Isaac Julien was born in 1960 in London, where he currently lives and works. While studying painting and fine art film at St Martin's School of Art from which he graduated in 1984, Isaac Julien co-founded 'Sankofa Film and Video Collective' in which he was active from 1983–1992. He was also a founding member of Normal Films in 1991.
Julien was nominated for the Turner Prize in 2001 for his films The Long Road to Mazatlán (1999), made in collaboration with Javier de Frutos and Vagabondia (2000), choreographed by Javier de Frutos. Earlier works include Frantz Fanon: Black Skin, White Mask (1996), Young Soul Rebels (1991) which was awarded the Semaine de la Critique Prize at the Cannes Film Festival the same year, and the acclaimed poetic documentary Looking for Langston (1989), which also won several international awards.
Isaac Julien was visiting lecturer at Harvard University's Schools of Afro-American and Visual Environmental Studies between 1998 and 2002. He was also a research fellow at Goldsmiths College, University of London (2000-2005), and is currently both faculty member at the Whitney Museum of American Arts and Professor of Media Art at Staatliche Hoscschule fur Gestaltung Karlsruhe, Germany. He was the recipient of the Performa Award (2008), the prestigious MIT Eugene McDermott Award in the Arts (2001) and the Frameline Lifetime Achievement Award (2002). His work Paradise Omeros was presented as part of Documenta XI in Kassel (2002). In 2003 he won the Grand Jury Prize at the Kunstfilm Biennale in Cologne for his single screen version of Baltimore; in 2008, he received a Special Teddy for his film that he collaborated on with Tilda Swinton, on Derek Jarman, called Derek, at the Berlin International Film Festival.
Julien has had solo shows at the Pompidou Centre in Paris (2005), MOCA Miami (2005), Kestnergesellschaft, Hanover (2006), the Museu Nacional de Arte Contemporânea – Museu do Chiado, Lisbon, Portugal (2009), Museum Brandhorst, Munich (2011) and most recently at SESC Pompeia in Brazil (2012). His film Ten Thousand Waves (2010) went on world tour, and has been on display in over 15 countries so far, and which will conclude at the Museum of Modern Art, New York in 2013/14. Julien is represented in both public and private collections including the Museum of Modern Art, New York; Tate Modern; Centre Pompidou; Guggenheim Collection; Hirshhorn Collection, Albright-Knox; the Irish Museum of Modern Art; the National Museum of Norway; Brandhorst Collection; Fundación Helga de Alvear, Madrid; Goetz Collection; the Louis Vuitton Art Foundation; LUMA Foundation; and the Zeitz Foundation.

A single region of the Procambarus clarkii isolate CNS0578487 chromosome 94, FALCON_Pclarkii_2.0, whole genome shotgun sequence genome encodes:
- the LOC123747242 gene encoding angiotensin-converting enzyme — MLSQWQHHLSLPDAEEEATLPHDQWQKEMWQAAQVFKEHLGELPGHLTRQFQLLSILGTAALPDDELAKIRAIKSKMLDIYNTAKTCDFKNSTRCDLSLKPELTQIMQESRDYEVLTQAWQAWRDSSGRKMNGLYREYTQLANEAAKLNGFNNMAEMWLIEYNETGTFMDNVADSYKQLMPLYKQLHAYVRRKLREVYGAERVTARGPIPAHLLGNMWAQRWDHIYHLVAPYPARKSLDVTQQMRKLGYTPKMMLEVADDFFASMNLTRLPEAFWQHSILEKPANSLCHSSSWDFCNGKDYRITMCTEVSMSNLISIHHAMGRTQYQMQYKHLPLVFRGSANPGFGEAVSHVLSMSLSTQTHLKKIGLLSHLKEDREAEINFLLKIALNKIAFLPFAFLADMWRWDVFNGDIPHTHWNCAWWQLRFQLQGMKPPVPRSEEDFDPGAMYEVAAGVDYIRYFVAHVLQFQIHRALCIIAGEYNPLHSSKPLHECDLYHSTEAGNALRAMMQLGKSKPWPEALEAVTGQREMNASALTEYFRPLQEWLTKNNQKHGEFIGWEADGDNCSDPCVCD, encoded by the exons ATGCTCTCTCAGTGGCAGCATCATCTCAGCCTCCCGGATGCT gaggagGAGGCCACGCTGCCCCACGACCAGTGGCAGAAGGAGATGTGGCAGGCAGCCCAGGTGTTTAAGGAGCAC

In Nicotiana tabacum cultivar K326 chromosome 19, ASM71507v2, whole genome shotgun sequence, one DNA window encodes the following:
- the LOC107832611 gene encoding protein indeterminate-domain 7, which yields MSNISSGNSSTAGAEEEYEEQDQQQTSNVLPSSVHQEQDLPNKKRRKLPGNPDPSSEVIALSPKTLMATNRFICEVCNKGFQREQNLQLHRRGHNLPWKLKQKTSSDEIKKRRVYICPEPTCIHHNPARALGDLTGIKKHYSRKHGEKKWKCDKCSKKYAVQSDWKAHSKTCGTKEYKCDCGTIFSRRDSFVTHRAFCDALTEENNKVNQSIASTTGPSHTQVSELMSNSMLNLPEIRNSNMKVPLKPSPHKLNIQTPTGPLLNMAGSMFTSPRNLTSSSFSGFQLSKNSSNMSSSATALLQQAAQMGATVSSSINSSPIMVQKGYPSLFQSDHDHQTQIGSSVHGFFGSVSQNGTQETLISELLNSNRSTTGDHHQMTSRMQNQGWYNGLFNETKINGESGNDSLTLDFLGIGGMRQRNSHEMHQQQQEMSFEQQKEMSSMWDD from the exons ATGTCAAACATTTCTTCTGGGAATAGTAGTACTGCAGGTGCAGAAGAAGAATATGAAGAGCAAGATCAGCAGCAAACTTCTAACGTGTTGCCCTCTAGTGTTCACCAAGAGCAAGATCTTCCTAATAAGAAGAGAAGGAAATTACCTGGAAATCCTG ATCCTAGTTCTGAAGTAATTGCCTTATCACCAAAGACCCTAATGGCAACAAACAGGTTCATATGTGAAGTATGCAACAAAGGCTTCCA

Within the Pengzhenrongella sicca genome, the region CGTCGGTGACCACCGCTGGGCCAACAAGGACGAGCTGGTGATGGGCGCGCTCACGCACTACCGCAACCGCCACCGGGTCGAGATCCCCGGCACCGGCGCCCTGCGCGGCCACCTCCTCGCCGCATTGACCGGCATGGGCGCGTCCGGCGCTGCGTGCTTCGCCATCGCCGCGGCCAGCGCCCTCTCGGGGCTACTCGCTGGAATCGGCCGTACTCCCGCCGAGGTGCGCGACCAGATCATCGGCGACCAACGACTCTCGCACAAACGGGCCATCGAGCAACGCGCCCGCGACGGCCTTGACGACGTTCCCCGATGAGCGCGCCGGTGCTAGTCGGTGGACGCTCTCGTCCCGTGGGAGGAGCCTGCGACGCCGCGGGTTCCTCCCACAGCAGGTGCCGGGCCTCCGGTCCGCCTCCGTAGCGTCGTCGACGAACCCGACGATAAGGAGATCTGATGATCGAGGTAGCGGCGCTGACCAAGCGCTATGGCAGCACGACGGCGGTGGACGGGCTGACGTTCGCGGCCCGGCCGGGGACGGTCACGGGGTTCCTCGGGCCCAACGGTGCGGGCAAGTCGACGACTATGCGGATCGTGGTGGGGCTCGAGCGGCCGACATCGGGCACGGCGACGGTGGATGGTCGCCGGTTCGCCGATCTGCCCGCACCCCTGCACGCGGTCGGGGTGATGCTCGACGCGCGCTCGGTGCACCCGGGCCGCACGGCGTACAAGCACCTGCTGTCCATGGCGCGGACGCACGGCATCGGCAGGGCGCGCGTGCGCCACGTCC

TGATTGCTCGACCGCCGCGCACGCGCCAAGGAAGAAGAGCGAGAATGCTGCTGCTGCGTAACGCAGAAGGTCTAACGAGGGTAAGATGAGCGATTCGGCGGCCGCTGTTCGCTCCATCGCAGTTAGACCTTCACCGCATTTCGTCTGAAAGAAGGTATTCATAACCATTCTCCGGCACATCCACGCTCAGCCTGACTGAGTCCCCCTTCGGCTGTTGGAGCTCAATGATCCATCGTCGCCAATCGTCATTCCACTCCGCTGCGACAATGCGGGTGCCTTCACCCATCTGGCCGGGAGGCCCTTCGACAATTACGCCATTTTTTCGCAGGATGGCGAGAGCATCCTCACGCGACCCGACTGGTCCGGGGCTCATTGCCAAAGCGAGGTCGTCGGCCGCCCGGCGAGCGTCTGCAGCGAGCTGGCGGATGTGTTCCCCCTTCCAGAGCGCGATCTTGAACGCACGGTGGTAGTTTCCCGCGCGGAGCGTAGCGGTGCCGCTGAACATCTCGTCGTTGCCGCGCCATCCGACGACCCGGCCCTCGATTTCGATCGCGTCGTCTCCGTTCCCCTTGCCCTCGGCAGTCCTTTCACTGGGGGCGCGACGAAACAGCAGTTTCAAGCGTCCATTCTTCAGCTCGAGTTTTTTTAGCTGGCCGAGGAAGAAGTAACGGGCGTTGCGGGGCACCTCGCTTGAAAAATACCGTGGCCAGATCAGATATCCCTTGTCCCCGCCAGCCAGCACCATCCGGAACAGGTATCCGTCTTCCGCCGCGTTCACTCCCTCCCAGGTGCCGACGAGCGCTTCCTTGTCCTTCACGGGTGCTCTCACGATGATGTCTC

The event prompted her deeper involvement in the Italian Communist Party. In 1945, Domus commissioned Bo Bardi to travel around Italy with Carlo Pagani and photographer Federico Patellani to document and evaluate the situation of the destroyed country. Bo Bardi, Pagani and Bruno Zevi established the weekly magazine A – Attualità, Architettura, Abitazione, Arte in Milan (A Cultura della Vita). She also collaborated on the daily newspaper Milano Sera, directed by Elio Vittorini. Bo Bardi took part in the First National Meeting for Reconstruction in Milan, alerting people to the indifference of public opinion on the subject, which for her covered both the physical and moral reconstruction of the country.
In 1946, Bo Bardi moved to Rome and married the art critic and journalist Pietro Maria Bardi.
In Brazil, Bo Bardi expanded his ideas influenced by a recent and overflowing culture different from the European situation. Along with her husband, they decided to live in Rio de Janeiro, delighted with the nature of the city and its modernist buildings, like the current Gustavo Capanema Palace, known as the Ministry of Education and Culture, designed by Le Corbusier, Oscar Niemeyer, Lucio Costa, Roberto Burle Marx and a group of young Brazilian architects. Pietro Bardi was commissioned by a museum from Sao Paulo city where they established their permanent residence.
There they began a collection of Brazilian popular art (its main influence) and his work took on the dimension of the dialogue between the modern and the Popular. Bo Bardi spoke of a space to be built by living people, an unfinished space that would be completed by the popular and everyday use.